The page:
The Graphic Designer's Tools: Layout & Space
And then we have to also be able to organize typography with graphic elements and with images. And to understand a way or to find a way for these two very, very different kinds of things to kind of live together in the same space. Images are all over the place. They're photographic, they're soft, they're hard, they're geometric, they're organic, they're dots, they're lines, they're planes, they're textural, they're flat. Typography is always the same thing. It's always dots, it's always lines, and it's always masses. And usually kind of hybrids of those. And that stuff never changes in it's sort of basic quality. And this is why it's very challenging for most people to bring typography and imagery together in to a composition, in to a project. Because you're looking at these two radically different kinds of material. And how do you find formal or visual relationships between those, so that you create a totality and that all the parts are talking to each other? And that happens in layou...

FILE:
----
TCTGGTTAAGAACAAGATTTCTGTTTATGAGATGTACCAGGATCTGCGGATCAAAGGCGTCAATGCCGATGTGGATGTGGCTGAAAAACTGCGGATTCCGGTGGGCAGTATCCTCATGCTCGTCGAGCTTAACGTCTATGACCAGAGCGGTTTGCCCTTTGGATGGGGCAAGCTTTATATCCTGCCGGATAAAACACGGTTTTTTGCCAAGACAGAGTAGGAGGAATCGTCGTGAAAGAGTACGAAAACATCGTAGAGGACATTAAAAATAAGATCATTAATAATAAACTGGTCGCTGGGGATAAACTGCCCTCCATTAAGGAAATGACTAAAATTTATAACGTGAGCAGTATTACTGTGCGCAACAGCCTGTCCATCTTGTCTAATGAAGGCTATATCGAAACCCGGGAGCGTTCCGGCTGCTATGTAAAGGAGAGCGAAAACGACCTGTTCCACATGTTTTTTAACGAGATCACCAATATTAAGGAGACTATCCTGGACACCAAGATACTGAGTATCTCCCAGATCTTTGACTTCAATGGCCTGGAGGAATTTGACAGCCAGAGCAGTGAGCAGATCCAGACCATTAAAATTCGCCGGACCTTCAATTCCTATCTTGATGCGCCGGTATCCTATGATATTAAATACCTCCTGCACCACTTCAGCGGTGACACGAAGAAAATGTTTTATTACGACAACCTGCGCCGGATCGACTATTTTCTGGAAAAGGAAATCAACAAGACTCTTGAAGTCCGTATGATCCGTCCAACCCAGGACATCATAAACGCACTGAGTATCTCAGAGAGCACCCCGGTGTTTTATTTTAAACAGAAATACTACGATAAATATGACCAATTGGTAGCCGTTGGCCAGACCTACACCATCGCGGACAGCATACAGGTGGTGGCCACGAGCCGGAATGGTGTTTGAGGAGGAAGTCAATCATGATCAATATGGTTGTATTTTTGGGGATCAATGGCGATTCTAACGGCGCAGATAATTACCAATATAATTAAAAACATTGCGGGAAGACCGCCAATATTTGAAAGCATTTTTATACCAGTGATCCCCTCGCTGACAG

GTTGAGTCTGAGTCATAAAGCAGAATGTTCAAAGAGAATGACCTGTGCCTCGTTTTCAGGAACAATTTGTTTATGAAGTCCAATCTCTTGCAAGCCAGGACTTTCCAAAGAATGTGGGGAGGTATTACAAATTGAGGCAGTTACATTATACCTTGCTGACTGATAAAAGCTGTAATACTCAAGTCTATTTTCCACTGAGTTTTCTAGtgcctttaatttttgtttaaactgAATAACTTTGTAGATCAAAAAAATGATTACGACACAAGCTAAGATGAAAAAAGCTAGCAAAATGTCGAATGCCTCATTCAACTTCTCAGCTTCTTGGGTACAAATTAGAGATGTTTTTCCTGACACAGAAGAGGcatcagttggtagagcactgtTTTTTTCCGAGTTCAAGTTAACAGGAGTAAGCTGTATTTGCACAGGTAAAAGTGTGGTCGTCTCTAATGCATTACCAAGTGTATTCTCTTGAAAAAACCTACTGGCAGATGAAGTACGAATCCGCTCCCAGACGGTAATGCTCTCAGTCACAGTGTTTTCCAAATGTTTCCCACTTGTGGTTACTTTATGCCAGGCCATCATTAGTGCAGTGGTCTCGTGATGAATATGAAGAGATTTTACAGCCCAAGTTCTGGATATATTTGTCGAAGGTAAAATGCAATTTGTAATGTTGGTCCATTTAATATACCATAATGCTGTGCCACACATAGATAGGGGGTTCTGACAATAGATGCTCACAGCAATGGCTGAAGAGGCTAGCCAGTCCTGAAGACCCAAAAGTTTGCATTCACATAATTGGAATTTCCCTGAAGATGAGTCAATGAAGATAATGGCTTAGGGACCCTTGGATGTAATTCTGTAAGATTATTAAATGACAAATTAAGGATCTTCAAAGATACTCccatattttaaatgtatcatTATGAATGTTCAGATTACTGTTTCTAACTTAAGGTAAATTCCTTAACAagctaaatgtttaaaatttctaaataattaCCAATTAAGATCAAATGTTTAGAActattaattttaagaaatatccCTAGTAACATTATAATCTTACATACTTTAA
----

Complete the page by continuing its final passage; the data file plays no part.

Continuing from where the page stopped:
t. So we have to be able to understand the relationship between form, the stuff, and space, where it is. That is, the positive and the negative. Not negative, like, in a bad way, but just the opposite of thing, (laughs) snow. And a form will change it's appearance from positive to negative depending on how it's oriented within, or cropped within a format. So as a form changes size, it's level of dynamism increases or decreases. It's sense of being an object or a space or sometimes both changes. And we have to be conscious of how space is being broken in order to create movement and kind of trajectories between elements, relationships between elements and their positioning around a space. There are two kind of basic sort of organizational ideas. One is symmetry, in which things are organized around the center axis of a format in one way or another. And then there's asymmetry, of which there is an unlimited number of kinds. Stepping, stacking, clustering, spiraling, concentric, radial, branching, and so on. And these are very very different kinds of compositional approach or layout approach. And very rarely do they like to play with each other. They are so specific. And they each have their pros and cons, and they're each relevant or useful in a different place. When we're talking about bringing elements together in space, we have to start to talk about differentiating them. And creating some kind of interplay that makes that composition vibrant and lively. And one of those things that we look at is what's called contrast. And it's creating differentiation or visual differentiation between elements. You could put all of the visual elements in a space, whether a page layout or a poster or a web space, and make them all the same size and space them evenly, and that would give you a dull snoozer of a layout. The more things are the same, the less interesting it is. And the less likely that the audience will be able to determine which of those elements is of greater importance compared to the others. So the compositional contrast that you have to try to introduce functions on two levels. It functions on a visual level, that is to engage, to create dimensionality and rhythm and movement, and also to emphasize or de-emphasize. And so that relates directly to hierarchy. That is, how do you create an ordering for the information? How do you show people instantly by looking that something in this field is more worthy of their attention than other things? That it's the most important thing. It's the thing you really wanna be thinking about. And then how do you downplay those other things and still have them relate? I mean, clearly all the information in a designed communication are important, but they're not all equally important. And so there are different ways, by creating difference relative to surrounding fields of similarity. That is, the different thing gets called out. You can introduce levels of difference. These are less different overall than this is, compared to everything, and so on. And you can look at the proximity of things. Generally things that are close together in space are more likely to be understood as related to each other, and things that are separated in space are understood to be less related to each other. And then you can kind of ping-pong people around. Hierarchy and composition is also about movement. How do you cause the eye to follow a path from one place to another? And it doesn't have to be from upper left corner to lower right corner. Because if you're doing your job, you can get a person to read in any order that you choose. And as another kind of an organizational idea, there's this which is called the grid, the typographic grid. And it's a kind of a mathematical or architectural framework for organizing a lot of complex information. Pictures and images, usually in publications, where you have tremendous volumes of text, very very complex hierarchies, different levels of information, different kinds of information running side by side or alternating. And the grid gives you a way of creating a kind of a proportional similarity, a kind of a harmony of size and position. Anchoring points, alignments within the page that helps tie everything together, but it acts as a system. You can group these little pieces of space in different ways to accommodate images of different sizes, text of different lengths, information of different kinds in any combination. So the flexibility of the grid is that it allows all these kinds of changes in information, which are unavoidable, to live together as a totality. And that's usually why they're used by designers for complex publications, when you're going page after page after page.